ALTERNATE REPRESENTATIONS OF DYNAMIC
PROPERTIES AND LOADING
(Thesis Supervisor: Gülüm Tanırcan &Thesis Co-Supervisor: M. Nuray Aydınoğlu)
This study covers three main topics, which are directly related to dynamic behaviour of structures, namely, representation of mass, damping and loading. These three properties of equation of motion are generally represented by widely accepted approaches. In this thesis, such representations are discussed via comparisons with infrequently used representations and viability of them is investigated. For case study, 50-story core wall structure is chosen.
First topic discussed here is mass representation. Indisputably, the most accepted assumption for mass representation is lumped mass approach, which is very practical to construct the matrix or, at least, easy to understand the concept of. Another representation, not common one, consistent mass approach derived by a similar procedure in the method for derivation of stiffness coefficients. Consistent mass matrix has off-diagonal terms as distinct from lumped mass matrix. Since the core wall has a continuous form, it is reasonable to represent its mass distribution with consistent mass approach, which takes into account coupling terms. Effects of consistent mass representation on dynamic response of a 50-storey core-wall tall building are investigated.
Second one is damping property which may be evaluated as one of the most controversial aspects of structural dynamics. As it is not possible to derive a damping matrix from the element cross section properties and material properties directly, proportional viscous damping matrix is generally used instead, which is defined in terms of modal damping ratios at certain anchor frequencies. However, viscous damping model has a significant deficiency associated with the energy mechanism. Studies based on experimental data show that dissipated energy per cycle of an oscillating system is essentially independent of the excitation frequency as opposed to dependency inherent in the viscous damping model. Such damping model is called rate-independent or structural damping, which is conveniently modelled in the frequency domain through complex stiffness matrix. One of the aims of this study is to observe the effects of such an alternate damping model on the linear seismic response of a tall building. To this end, a 50-story core-wall tall building system is investigated. Drift and total acceleration response characteristics for a set of earthquake records are obtained from the analyses conducted through Fourier Transform.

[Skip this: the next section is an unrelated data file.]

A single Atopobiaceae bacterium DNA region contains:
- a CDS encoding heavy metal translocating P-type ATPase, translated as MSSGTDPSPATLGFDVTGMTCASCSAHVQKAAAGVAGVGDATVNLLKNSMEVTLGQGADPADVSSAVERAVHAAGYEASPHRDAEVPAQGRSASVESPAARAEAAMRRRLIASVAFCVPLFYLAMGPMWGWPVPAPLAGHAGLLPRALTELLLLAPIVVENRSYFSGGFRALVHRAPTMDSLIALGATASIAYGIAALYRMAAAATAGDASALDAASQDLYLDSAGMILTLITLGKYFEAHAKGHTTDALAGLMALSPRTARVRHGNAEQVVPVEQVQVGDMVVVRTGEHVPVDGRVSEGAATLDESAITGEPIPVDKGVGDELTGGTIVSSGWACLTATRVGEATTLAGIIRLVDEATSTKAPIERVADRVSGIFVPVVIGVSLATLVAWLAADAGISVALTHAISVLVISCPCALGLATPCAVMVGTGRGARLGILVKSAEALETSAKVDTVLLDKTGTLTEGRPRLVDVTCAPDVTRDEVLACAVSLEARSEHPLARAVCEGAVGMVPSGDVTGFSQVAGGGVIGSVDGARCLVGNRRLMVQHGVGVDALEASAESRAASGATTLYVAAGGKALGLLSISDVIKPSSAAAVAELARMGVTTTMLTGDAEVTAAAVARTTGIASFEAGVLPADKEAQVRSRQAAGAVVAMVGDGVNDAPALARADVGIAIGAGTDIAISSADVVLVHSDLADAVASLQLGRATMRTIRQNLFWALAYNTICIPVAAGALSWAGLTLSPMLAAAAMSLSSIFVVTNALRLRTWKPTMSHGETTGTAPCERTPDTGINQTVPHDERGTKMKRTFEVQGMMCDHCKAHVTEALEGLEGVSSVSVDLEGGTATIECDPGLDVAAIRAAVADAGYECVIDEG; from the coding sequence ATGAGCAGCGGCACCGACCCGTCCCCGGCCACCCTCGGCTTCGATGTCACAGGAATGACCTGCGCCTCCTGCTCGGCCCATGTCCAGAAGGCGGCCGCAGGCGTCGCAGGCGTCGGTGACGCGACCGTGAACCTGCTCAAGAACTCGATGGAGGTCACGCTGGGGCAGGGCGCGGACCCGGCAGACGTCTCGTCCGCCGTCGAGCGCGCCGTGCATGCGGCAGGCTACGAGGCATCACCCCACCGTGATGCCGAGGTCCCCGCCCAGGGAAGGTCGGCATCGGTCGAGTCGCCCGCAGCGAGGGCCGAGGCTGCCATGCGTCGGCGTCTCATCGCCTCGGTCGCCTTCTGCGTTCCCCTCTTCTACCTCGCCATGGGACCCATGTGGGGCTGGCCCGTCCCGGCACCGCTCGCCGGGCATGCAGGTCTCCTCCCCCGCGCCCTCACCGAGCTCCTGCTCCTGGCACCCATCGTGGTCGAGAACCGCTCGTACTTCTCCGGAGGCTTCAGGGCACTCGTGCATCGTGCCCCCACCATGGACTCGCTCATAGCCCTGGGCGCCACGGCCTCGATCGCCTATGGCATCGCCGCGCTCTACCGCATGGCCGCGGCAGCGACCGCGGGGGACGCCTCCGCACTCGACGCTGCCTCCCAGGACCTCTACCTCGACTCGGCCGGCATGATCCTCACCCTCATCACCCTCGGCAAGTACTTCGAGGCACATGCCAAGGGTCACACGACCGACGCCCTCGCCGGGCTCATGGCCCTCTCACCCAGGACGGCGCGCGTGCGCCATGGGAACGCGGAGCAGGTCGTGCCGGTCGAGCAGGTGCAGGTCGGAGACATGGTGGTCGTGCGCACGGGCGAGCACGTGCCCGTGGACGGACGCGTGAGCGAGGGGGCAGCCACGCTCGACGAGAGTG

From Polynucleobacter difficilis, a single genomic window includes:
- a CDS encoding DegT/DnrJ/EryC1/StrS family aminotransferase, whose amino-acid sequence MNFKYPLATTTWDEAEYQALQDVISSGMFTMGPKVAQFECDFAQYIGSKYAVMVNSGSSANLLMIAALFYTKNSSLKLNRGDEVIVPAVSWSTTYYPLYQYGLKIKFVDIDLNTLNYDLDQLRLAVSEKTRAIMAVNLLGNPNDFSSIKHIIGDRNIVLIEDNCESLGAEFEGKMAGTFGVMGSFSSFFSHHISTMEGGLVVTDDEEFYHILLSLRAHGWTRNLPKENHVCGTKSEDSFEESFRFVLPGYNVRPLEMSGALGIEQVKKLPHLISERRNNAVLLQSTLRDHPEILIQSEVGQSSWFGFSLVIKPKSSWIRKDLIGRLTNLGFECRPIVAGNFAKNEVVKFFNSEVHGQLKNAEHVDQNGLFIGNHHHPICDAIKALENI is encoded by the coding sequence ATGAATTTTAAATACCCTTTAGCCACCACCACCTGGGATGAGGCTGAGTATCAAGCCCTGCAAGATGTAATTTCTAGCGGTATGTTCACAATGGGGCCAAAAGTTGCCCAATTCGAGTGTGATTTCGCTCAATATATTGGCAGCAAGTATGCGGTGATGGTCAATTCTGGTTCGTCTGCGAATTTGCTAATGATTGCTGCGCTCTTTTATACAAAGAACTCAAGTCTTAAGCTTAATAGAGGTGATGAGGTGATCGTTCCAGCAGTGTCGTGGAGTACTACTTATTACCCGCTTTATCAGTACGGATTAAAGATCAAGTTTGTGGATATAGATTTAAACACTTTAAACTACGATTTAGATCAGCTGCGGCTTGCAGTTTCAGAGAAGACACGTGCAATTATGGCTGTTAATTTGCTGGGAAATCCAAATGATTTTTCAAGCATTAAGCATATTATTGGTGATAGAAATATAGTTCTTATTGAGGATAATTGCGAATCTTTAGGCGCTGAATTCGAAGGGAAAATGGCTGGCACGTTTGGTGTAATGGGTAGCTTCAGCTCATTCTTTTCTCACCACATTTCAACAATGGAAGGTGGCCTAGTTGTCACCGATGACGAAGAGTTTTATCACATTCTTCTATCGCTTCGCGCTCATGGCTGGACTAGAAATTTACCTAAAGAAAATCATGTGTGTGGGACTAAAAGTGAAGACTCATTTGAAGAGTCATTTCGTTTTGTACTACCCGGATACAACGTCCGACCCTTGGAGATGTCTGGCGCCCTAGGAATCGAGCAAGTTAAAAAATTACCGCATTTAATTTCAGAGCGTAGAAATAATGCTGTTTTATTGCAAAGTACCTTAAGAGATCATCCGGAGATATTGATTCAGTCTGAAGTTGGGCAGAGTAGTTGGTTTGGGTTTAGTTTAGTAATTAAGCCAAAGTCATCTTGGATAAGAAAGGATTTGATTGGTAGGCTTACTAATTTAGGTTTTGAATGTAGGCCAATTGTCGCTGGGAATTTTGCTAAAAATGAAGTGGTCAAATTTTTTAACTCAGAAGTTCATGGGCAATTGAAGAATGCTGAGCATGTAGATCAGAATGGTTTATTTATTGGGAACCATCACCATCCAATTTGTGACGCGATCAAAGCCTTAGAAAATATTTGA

Last concept, probably the most innovative idea of this study, is related to loading part of equation of motion. It has been long applied that ground accelerations are used directly as force by multiplying floor masses, eventually, relative response quantities are obtained. The underlying idea of this loading concept is based on pseudo-static transmission assumption, which presumes that base displacement, in any time instant, is transmitted throughout building statically and naturally, such movement does not deform the structure. One of the aims of this study is to investigate viability of this concept. The motivation is based on the idea that if the building is tall enough, is it possible to be transmitted of base displacements throughout the building without generating any significant deformation? For this reason, absolute response and relative response quantities of the 50-story core-wall are obtained by using acceleration and displacement loading concepts respectively. Comparative results are given at the end.